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Kettlebell Goblet Squat – Step by Step instructions and Tips on Form

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What is a Kettlebell Goblet Squat?

Kettlebell goblet squats are a fantastic assistance exercise that strengthens your quadriceps, core, upper back, and shoulders. The objective is to grab a kettlebell, lift it in front of your chest and perform squats. Doing so forces you to maintain a more upright posture, which leads to better activation in the arms, shoulders, abs, and upper back.

A notable benefit of goblet squats is that you work your quadriceps better. Having a more upright torso prevents you from relying on hip extension, and your quadriceps have to work extra hard to create knee extension.

Using a kettlebell is not that different from using a dumbbell, and you’re working the same muscles and training through an identical range of motion. Using a barbell is different because you must support it on top of your shoulders instead of holding it in front of your chest.

We recommend including the kettlebell goblet squat near the middle of your lower body workouts. Pick a moderately-heavy dumbbell and do between 10 and 15 reps on each set.

Level of Exercise: Intermediate

How to do a Kettlebell Goblet Squat

  1. Grab a kettlebell by the horns––both sides of the handle with palms facing one another.
  2. Lift the weight in front of your chest with your elbows bent. Keep the kettlebell close to your body.
  3. Bring your shoulders back and position your feet in a comfortable stance with toes pointing slightly out.
  4. Take a breath and engage your abs.
  5. Descend by bending your knees and maintaining an upright torso as you move down.
  6. Squat until your thighs are parallel to the floor and your elbows are between your thighs.
  7. Hold the bottom position for a moment.
  8. Push through your heels to move up, keeping the kettlebell close to your body.
  9. Exhale as you straighten your legs.
  10. Take another breath and repeat.

What muscles does the kettlebell goblet squat activate?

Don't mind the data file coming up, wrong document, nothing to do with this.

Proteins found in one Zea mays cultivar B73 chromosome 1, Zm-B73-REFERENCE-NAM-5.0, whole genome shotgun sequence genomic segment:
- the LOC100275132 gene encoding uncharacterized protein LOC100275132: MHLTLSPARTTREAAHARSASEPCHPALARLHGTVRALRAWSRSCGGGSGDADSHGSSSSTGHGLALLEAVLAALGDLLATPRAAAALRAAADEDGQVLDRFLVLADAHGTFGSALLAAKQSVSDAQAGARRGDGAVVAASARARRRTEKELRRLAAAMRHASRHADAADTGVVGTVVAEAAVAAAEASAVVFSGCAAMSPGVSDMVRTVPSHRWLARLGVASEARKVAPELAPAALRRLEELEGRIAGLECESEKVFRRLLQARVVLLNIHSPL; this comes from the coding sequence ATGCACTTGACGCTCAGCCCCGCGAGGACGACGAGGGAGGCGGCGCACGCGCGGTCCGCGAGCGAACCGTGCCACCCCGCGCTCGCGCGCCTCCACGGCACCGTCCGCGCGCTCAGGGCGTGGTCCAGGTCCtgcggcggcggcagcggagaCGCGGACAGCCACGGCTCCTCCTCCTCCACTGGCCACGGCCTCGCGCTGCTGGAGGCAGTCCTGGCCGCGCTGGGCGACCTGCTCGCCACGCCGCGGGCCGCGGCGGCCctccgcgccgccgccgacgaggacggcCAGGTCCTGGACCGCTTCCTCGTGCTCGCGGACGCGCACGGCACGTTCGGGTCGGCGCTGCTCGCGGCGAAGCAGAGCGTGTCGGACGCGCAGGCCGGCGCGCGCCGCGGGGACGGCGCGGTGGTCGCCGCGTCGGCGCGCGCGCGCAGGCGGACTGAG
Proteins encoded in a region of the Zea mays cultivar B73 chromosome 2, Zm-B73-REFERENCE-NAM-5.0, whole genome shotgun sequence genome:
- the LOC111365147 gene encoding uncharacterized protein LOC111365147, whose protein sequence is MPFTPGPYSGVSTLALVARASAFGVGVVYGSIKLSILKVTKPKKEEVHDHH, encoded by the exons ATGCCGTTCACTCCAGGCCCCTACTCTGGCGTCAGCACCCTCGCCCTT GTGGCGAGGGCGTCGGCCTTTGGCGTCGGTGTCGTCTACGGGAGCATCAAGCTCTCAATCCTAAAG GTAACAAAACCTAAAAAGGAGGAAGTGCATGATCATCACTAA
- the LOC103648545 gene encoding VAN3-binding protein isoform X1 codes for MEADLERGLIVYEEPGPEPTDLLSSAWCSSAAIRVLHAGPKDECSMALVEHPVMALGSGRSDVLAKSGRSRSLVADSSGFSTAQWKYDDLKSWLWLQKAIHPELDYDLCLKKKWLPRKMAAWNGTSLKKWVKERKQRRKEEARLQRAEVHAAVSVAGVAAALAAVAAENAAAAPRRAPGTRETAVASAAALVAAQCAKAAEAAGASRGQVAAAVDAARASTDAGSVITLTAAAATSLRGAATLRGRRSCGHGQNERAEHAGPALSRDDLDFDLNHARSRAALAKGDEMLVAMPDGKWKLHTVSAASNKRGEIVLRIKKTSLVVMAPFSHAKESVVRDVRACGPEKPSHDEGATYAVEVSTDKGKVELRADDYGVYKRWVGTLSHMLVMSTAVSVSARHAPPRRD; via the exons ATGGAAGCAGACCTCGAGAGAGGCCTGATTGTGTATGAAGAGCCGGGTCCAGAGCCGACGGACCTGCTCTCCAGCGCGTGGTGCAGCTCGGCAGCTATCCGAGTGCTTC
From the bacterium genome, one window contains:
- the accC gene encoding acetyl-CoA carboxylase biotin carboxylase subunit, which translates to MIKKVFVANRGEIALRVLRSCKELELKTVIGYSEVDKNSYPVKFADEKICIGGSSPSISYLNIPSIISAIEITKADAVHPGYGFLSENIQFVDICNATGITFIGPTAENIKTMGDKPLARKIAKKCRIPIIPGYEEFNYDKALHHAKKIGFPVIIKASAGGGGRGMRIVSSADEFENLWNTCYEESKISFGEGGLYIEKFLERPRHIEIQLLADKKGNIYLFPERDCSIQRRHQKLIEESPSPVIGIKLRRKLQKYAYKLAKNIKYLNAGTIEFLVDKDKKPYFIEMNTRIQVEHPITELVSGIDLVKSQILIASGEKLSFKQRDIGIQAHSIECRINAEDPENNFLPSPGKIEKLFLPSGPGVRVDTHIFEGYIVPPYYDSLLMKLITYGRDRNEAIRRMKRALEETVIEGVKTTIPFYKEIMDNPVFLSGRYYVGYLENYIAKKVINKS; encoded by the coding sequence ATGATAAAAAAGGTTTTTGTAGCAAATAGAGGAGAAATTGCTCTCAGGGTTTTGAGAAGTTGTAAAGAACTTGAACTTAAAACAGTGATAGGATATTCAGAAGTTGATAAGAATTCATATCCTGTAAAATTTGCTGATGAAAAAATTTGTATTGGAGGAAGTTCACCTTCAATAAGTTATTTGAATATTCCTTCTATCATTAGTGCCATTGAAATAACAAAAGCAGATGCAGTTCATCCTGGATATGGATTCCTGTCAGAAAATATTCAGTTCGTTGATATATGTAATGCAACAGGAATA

The primary muscles that work during the kettlebell goblet squat are the quadriceps, which make up the front of our thighs and produce knee extension (straightening of the legs) (1, 2). Our quadriceps activate as we start moving down and produce a lot of force to move back to the top. Holding the kettlebell in front of your torso forces you to stay more upright, which leads to superior quad activation.

Our hamstrings and glutes also contribute during goblet squats, but not much. Hip extension occurs to a lesser degree compared to other movements, such as low-bar back squats. The primary role of the glutes and hamstrings is to keep our pelvis and knees stable throughout the exercise.

The entire midsection musculature also works during goblet squats. All of the muscles in the area flex isometrically to provide torso support, allowing us to do repetitions and support the kettlebell in front of our chest. Similarly, the upper back musculature contributes to shoulder and torso stability. 

Our shoulders, biceps, and forearms engage to help us support the kettlebell in front of us as we squat.

Tips on Technique and Form when Performing a Kettlebell Goblet Squat

A crucial piece of advice for safe goblet squats is to start with a light kettlebell and learn how to perform the movement. Using too much weight can cause your back to round, increasing the risk of falling forward or shortening the range of motion. Pick a weight that allows you to perform at least ten good repetitions per set.